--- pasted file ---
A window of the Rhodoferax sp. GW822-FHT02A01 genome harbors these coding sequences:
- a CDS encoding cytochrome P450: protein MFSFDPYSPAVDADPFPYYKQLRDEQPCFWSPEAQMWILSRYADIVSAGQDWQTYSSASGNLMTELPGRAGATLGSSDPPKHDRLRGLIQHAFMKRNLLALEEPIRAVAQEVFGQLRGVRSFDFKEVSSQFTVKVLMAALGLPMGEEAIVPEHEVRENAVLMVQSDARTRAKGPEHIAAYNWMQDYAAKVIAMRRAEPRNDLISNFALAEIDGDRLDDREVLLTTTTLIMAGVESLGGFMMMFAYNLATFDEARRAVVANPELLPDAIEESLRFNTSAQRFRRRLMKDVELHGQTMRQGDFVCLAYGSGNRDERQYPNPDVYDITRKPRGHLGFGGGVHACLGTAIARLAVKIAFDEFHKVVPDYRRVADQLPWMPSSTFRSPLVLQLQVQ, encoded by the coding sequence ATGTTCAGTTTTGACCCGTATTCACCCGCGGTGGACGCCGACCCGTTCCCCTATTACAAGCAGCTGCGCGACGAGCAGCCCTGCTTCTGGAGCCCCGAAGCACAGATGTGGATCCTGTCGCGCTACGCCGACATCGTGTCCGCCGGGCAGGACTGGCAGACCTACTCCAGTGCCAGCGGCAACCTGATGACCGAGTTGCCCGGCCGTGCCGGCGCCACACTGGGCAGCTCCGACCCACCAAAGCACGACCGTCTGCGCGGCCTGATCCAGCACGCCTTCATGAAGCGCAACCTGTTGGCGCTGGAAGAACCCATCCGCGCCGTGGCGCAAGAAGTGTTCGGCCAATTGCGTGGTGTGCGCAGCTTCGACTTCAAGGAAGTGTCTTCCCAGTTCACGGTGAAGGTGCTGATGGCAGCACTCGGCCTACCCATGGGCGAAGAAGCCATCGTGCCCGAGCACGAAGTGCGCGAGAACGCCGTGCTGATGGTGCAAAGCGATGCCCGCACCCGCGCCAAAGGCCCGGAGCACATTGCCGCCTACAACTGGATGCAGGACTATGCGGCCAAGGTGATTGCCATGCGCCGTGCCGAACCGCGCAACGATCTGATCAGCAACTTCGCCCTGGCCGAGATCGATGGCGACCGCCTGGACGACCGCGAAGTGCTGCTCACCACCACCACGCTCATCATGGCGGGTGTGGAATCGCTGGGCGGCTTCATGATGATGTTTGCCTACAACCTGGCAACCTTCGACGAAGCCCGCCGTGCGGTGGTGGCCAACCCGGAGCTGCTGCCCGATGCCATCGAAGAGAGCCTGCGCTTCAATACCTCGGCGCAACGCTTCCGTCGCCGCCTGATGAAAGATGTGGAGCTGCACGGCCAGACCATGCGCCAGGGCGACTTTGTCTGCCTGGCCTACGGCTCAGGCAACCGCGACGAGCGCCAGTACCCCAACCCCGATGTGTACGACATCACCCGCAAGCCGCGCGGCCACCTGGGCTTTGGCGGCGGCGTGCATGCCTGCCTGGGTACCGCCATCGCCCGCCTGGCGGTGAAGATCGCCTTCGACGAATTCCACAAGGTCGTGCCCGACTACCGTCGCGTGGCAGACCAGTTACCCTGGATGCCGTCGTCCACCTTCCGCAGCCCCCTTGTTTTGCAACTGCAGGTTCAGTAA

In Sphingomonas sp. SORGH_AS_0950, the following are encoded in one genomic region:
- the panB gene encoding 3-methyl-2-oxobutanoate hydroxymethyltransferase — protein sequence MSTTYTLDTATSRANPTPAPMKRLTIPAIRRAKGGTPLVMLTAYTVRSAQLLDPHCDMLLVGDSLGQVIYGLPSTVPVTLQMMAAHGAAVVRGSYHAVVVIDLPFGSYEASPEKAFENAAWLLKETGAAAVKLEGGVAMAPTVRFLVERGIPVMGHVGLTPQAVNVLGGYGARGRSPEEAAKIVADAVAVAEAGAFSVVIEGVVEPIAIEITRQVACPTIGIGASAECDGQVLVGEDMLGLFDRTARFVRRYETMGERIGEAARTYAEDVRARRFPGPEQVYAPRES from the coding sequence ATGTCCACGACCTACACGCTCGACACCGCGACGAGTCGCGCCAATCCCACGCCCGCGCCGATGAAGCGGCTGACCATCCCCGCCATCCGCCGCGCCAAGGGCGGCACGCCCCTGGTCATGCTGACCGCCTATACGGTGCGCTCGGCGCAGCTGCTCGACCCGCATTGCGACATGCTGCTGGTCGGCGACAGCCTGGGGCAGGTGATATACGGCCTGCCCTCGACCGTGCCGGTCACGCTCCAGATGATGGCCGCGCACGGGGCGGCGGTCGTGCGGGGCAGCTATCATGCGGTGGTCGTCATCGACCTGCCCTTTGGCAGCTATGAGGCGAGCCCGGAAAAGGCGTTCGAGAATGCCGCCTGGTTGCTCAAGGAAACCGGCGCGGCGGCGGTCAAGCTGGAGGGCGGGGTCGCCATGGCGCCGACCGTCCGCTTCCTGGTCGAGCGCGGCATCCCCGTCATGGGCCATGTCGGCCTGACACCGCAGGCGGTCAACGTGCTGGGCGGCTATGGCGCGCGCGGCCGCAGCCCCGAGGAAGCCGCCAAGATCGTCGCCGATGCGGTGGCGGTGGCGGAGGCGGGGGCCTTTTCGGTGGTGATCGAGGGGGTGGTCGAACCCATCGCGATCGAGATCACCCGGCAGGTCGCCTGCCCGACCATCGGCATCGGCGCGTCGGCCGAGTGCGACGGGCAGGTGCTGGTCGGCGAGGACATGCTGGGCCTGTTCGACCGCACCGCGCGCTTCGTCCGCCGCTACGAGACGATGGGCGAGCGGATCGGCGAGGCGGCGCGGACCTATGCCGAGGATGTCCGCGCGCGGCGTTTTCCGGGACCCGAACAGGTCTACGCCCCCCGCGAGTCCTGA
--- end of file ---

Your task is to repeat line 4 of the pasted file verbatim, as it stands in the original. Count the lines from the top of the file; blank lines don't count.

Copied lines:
- the panB gene encoding 3-methyl-2-oxobutanoate hydroxymethyltransferase — protein sequence MSTTYTLDTATSRANPTPAPMKRLTIPAIRRAKGGTPLVMLTAYTVRSAQLLDPHCDMLLVGDSLGQVIYGLPSTVPVTLQMMAAHGAAVVRGSYHAVVVIDLPFGSYEASPEKAFENAAWLLKETGAAAVKLEGGVAMAPTVRFLVERGIPVMGHVGLTPQAVNVLGGYGARGRSPEEAAKIVADAVAVAEAGAFSVVIEGVVEPIAIEITRQVACPTIGIGASAECDGQVLVGEDMLGLFDRTARFVRRYETMGERIGEAARTYAEDVRARRFPGPEQVYAPRES from the coding sequence ATGTCCACGACCTACACGCTCGACACCGCGACGAGTCGCGCCAATCCCACGCCCGCGCCGATGAAGCGGCTGACCATCCCCGCCATCCGCCGCGCCAAGGGCGGCACGCCCCTGGTCATGCTGACCGCCTATACGGTGCGCTCGGCGCAGCTGCTCGACCCGCATTGCGACATGCTGCTGGTCGGCGACAGCCTGGGGCAGGTGATATACGGCCTGCCCTCGACCGTGCCGGTCACGCTCCAGATGATGGCCGCGCACGGGGCGGCGGTCGTGCGGGGCAGCTATCATGCGGTGGTCGTCATCGACCTGCCCTTTGGCAGCTATGAGGCGAGCCCGGAAAAGGCGTTCGAGAATGCCGCCTGGTTGCTCAAGGAAACCGGCGCGGCGGCGGTCAAGCTGGAGGGCGGGGTCGCCATGGCGCCGACCGTCCGCTTCCTGGTCGAGCGCGGCATCCCCGTCATGGGCCATGTCGGCCTGACACCGCAGGCGGTCAACGTGCTGGGCGGCTATGGCGCGCGCGGCCGCAGCCCCGAGGAAGCCGCCAAGATCGTCGCCGATGCGGTGGCGGTGGCGGAGGCGGGGGCCTTTTCGGTGGTGATCGAGGGGGTGGTCGAACCCATCGCGATCGAGATCACCCGGCAGGTCGCCTGCCCGACCATCGGCATCGGCGCGTCGGCCGAGTGCGACGGGCAGGTGCTGGTCGGCGAGGACATGCTGGGCCTGTTCGACCGCACCGCGCGCTTCGTCCGCCGCTACGAGACGATGGGCGAGCGGATCGGCGAGGCGGCGCGGACCTATGCCGAGGATGTCCGCGCGCGGCGTTTTCCGGGACCCGAACAGGTCTACGCCCCCCGCGAGTCCTGA